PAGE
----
Consider the moduli space $\mathcal{M}_g$ of genus $g$ curves over $\mathbb{C}$. Let $d,r\geq 1$ be integers so that the Brill Noether number $\rho(g,r, d)=g-(r+1)(g-d+r)>0$ . I am mainly interested in the case when $r=1$.

Consider the locus $\mathcal{W}^r_d=\{C\in \mathcal{M}_g: W^r_d(C)\neq\emptyset\}$.

Here $W^r_d(C)=\{L\in Pic^d(C): h^0(L)\geq r+1\}$.

It is known that $\mathcal{W}^r_d$ is an open dense set in $\mathcal{M}_g$. What is the codimension of it's complement in the moduli space?

Thank you.

  • $\begingroup$ If $\rho$ is nonnegative, then the set that you call $\mathcal{W}^r_d$ equals all of $\mathcal{M}_g$. When $\rho$ equals $-1$, $\mathcal{W}^r_d$ is a divisor. This is part of the proof that $\overline{\mathcal{M}}_g$ is of general type for $g$ large (Harris, Mumford, Eisenbud). $\endgroup$ – Jason Starr Oct 4 '16 at 11:56
  • $\begingroup$ @Jason Starr. Thank you. The purpose of my question is as follows. In ACGH, it says that as a corollary of the Fulton Lazarsfeld connectedness theorem, for a general curve $C$, if $\rho\geq 1$, then $W^r_d(C)$ is irreducible. I thought 'general' here meant Brill Noether general. But all curves in the moduli space are Brill Noether general? $\endgroup$ – user52991 Oct 4 '16 at 12:12
  • $\begingroup$ No, not all curves are Brill-Noether general. However, you defined $W^r_d(C)$ using an inequality, i.e., $h^0(L) \geq r+1$ rather than $h^0(L)=r+1$. With that definition, whenever $\rho\geq 0$, the set $W^r_d(C)$ is nonempty for all smooth, genus $g$ curves $C$. Saying that $C$ is "Brill-Noether general" usually means that for all $\rho$ with $\rho<0$, $W^r_d(C)$ is empty (some authors would add the condition that the spaces $G^r_d(C)$ are all smooth). $\endgroup$ – Jason Starr Oct 4 '16 at 12:56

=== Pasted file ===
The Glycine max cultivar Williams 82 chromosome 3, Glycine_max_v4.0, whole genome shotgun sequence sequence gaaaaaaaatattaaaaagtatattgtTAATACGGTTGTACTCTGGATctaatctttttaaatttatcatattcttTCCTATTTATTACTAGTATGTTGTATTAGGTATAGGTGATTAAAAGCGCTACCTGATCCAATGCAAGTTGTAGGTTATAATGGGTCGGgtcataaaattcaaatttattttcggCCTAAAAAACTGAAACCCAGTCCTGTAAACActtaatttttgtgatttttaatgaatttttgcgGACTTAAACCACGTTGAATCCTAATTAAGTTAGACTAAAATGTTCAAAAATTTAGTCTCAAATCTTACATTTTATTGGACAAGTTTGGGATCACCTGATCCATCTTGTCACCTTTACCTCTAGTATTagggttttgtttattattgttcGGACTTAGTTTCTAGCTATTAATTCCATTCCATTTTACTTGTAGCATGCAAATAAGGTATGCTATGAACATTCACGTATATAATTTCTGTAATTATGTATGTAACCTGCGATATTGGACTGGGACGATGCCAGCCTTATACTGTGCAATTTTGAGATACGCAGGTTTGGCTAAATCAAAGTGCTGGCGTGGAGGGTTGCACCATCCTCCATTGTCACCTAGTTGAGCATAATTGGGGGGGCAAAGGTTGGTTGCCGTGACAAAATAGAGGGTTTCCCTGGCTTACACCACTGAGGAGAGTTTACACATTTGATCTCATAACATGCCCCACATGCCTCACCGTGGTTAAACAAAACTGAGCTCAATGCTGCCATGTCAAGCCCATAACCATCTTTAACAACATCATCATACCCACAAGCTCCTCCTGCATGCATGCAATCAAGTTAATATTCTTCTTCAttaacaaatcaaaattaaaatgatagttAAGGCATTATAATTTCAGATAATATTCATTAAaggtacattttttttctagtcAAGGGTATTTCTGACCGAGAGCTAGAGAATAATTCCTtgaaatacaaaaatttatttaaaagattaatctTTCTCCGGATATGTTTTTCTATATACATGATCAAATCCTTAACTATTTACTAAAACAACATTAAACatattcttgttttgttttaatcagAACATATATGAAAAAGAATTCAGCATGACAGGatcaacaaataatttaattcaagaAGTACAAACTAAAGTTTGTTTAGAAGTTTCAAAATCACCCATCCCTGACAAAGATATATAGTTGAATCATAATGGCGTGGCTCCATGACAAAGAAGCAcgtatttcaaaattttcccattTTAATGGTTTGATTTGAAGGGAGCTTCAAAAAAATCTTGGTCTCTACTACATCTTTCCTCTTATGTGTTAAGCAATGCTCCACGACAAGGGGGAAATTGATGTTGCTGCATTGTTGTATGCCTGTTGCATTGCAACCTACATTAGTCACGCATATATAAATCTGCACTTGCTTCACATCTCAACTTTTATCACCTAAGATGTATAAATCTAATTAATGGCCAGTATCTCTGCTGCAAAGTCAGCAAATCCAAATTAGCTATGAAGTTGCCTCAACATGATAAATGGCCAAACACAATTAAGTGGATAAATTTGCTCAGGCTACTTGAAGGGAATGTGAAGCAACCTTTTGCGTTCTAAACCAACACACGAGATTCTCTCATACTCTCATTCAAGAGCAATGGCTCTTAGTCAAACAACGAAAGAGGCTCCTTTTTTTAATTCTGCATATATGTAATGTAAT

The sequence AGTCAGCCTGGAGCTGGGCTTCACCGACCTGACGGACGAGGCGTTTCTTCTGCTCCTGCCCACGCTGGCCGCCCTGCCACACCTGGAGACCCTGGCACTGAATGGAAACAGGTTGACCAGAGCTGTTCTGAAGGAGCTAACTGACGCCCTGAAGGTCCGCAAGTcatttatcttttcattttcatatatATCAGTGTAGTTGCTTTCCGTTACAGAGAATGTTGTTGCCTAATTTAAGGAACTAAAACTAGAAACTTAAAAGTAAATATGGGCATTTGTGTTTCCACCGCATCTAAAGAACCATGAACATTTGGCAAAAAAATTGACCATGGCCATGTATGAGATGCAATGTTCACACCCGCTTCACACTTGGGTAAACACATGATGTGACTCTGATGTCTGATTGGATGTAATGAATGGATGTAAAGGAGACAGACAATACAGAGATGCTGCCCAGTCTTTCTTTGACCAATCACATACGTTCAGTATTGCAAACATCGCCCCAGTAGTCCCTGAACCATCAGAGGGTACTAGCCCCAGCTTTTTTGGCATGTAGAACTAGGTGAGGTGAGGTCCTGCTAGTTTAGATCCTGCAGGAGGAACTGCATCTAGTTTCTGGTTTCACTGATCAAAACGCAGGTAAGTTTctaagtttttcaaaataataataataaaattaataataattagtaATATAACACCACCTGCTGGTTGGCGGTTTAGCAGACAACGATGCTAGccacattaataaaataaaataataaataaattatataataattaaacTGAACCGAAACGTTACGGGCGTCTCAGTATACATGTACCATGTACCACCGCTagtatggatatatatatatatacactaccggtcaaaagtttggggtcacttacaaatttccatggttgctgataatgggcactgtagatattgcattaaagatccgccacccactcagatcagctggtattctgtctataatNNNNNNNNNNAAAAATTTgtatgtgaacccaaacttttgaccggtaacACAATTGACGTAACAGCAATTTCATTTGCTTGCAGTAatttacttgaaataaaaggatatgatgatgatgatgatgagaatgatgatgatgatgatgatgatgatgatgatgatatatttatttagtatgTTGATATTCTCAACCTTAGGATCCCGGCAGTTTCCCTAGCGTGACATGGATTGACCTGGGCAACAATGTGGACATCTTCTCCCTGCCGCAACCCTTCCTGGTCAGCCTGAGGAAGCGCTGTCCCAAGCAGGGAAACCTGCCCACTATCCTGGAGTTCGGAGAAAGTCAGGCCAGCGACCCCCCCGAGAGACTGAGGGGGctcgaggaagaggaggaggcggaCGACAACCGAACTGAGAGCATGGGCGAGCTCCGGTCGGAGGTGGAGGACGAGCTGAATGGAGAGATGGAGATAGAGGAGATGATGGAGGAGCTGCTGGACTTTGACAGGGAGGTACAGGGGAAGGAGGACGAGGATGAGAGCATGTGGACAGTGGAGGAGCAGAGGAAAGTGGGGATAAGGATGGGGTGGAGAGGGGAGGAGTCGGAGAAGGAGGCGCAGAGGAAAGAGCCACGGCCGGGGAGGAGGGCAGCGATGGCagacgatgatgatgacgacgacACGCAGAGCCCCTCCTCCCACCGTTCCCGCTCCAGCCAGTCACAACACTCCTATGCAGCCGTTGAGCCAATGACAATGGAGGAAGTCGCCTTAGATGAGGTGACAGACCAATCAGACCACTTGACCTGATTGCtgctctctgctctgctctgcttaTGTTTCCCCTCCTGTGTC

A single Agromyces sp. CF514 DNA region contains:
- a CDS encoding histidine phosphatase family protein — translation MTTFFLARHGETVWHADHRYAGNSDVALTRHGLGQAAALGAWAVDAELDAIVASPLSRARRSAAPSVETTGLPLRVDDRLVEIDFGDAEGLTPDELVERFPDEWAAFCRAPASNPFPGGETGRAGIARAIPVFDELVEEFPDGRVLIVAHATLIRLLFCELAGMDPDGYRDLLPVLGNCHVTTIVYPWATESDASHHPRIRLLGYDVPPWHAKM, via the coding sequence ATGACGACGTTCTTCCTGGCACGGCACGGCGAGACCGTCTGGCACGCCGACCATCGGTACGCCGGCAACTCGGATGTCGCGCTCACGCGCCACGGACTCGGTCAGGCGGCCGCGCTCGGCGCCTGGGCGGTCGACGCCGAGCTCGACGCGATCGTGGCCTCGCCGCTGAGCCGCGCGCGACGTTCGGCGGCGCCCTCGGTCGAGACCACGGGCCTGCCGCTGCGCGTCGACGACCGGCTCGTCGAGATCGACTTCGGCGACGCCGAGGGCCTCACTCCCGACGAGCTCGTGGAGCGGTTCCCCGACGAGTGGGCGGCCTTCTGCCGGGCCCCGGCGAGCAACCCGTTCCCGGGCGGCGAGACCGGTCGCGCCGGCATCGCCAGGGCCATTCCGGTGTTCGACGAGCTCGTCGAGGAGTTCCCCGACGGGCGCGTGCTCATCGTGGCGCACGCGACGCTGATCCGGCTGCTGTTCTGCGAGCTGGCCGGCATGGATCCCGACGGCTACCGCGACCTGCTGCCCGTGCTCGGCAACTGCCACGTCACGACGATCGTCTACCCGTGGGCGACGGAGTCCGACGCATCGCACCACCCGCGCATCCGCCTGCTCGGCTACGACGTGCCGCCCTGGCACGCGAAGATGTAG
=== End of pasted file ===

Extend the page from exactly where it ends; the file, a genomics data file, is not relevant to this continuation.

• $\begingroup$ @Jason Starr. Ah sorry, I don't think I follow your comment. In the corollary to the connectedness theorem, it says for a general curve $C$, if $\rho\geq 1$, then the variety is irreducible. What does general mean in this context? Because $\rho< 1$ is not valid here. $\endgroup$ – user52991 Oct 4 '16 at 13:02
  • $\begingroup$ The question you asked above is different from the question you asked in your most recent comment. Nonemptiness of $W^r_d(C)$ is different from irreducibility of $W^r_d(C)$. Does that help clear up your confusion? $\endgroup$ – Jason Starr Oct 4 '16 at 13:08

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